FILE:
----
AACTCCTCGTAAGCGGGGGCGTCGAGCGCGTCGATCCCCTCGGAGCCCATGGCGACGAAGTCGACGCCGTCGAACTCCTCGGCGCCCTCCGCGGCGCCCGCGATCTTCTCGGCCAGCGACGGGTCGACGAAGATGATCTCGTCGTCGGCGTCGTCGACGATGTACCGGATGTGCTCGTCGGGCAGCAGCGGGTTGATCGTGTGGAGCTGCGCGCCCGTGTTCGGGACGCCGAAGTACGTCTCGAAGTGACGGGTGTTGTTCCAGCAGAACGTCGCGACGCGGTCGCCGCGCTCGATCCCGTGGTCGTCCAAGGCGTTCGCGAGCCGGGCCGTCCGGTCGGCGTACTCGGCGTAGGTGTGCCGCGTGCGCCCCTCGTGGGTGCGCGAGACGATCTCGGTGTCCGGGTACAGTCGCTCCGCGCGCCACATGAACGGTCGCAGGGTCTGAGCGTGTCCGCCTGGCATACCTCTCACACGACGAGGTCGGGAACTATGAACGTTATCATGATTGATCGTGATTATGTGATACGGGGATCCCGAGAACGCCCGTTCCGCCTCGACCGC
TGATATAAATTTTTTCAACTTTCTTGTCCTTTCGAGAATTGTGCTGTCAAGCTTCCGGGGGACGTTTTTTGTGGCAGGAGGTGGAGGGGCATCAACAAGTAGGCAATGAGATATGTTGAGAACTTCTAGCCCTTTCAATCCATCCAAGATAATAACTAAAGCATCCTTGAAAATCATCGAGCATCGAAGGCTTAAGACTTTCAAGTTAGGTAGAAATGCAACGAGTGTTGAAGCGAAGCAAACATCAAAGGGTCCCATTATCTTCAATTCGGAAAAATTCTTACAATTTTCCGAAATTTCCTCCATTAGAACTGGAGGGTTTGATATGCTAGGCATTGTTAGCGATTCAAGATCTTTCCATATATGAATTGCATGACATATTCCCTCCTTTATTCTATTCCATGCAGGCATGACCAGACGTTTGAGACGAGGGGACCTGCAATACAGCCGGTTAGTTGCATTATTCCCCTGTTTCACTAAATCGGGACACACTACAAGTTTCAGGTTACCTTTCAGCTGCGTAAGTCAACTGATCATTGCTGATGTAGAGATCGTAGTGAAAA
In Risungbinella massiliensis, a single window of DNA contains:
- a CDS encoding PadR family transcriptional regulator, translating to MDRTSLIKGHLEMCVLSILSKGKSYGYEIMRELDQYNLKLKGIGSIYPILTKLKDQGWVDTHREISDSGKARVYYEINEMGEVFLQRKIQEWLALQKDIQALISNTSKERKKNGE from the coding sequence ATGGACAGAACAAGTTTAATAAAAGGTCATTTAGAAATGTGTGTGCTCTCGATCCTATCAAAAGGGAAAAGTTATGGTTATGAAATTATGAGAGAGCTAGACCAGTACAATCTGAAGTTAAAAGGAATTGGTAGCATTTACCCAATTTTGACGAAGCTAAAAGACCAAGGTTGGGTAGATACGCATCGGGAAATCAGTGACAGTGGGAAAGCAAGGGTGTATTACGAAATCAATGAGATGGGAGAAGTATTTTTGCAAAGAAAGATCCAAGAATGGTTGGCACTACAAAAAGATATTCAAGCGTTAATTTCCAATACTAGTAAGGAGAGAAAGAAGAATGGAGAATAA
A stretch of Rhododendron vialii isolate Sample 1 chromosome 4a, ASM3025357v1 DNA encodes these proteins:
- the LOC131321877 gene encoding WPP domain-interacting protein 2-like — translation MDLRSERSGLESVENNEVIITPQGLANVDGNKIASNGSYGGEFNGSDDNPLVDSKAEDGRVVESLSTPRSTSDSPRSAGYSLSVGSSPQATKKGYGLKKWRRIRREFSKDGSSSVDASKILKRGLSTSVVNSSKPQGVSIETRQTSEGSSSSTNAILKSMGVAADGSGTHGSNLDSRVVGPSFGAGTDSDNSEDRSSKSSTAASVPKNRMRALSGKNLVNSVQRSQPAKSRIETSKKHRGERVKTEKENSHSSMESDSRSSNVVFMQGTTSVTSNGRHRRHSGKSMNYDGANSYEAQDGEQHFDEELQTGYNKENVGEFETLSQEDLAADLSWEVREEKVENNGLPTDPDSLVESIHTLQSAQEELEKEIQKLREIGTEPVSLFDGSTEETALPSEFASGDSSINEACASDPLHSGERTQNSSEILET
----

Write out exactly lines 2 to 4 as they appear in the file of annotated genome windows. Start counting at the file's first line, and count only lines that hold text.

TGATATAAATTTTTTCAACTTTCTTGTCCTTTCGAGAATTGTGCTGTCAAGCTTCCGGGGGACGTTTTTTGTGGCAGGAGGTGGAGGGGCATCAACAAGTAGGCAATGAGATATGTTGAGAACTTCTAGCCCTTTCAATCCATCCAAGATAATAACTAAAGCATCCTTGAAAATCATCGAGCATCGAAGGCTTAAGACTTTCAAGTTAGGTAGAAATGCAACGAGTGTTGAAGCGAAGCAAACATCAAAGGGTCCCATTATCTTCAATTCGGAAAAATTCTTACAATTTTCCGAAATTTCCTCCATTAGAACTGGAGGGTTTGATATGCTAGGCATTGTTAGCGATTCAAGATCTTTCCATATATGAATTGCATGACATATTCCCTCCTTTATTCTATTCCATGCAGGCATGACCAGACGTTTGAGACGAGGGGACCTGCAATACAGCCGGTTAGTTGCATTATTCCCCTGTTTCACTAAATCGGGACACACTACAAGTTTCAGGTTACCTTTCAGCTGCGTAAGTCAACTGATCATTGCTGATGTAGAGATCGTAGTGAAAA
In Risungbinella massiliensis, a single window of DNA contains:
- a CDS encoding PadR family transcriptional regulator, translating to MDRTSLIKGHLEMCVLSILSKGKSYGYEIMRELDQYNLKLKGIGSIYPILTKLKDQGWVDTHREISDSGKARVYYEINEMGEVFLQRKIQEWLALQKDIQALISNTSKERKKNGE from the coding sequence ATGGACAGAACAAGTTTAATAAAAGGTCATTTAGAAATGTGTGTGCTCTCGATCCTATCAAAAGGGAAAAGTTATGGTTATGAAATTATGAGAGAGCTAGACCAGTACAATCTGAAGTTAAAAGGAATTGGTAGCATTTACCCAATTTTGACGAAGCTAAAAGACCAAGGTTGGGTAGATACGCATCGGGAAATCAGTGACAGTGGGAAAGCAAGGGTGTATTACGAAATCAATGAGATGGGAGAAGTATTTTTGCAAAGAAAGATCCAAGAATGGTTGGCACTACAAAAAGATATTCAAGCGTTAATTTCCAATACTAGTAAGGAGAGAAAGAAGAATGGAGAATAA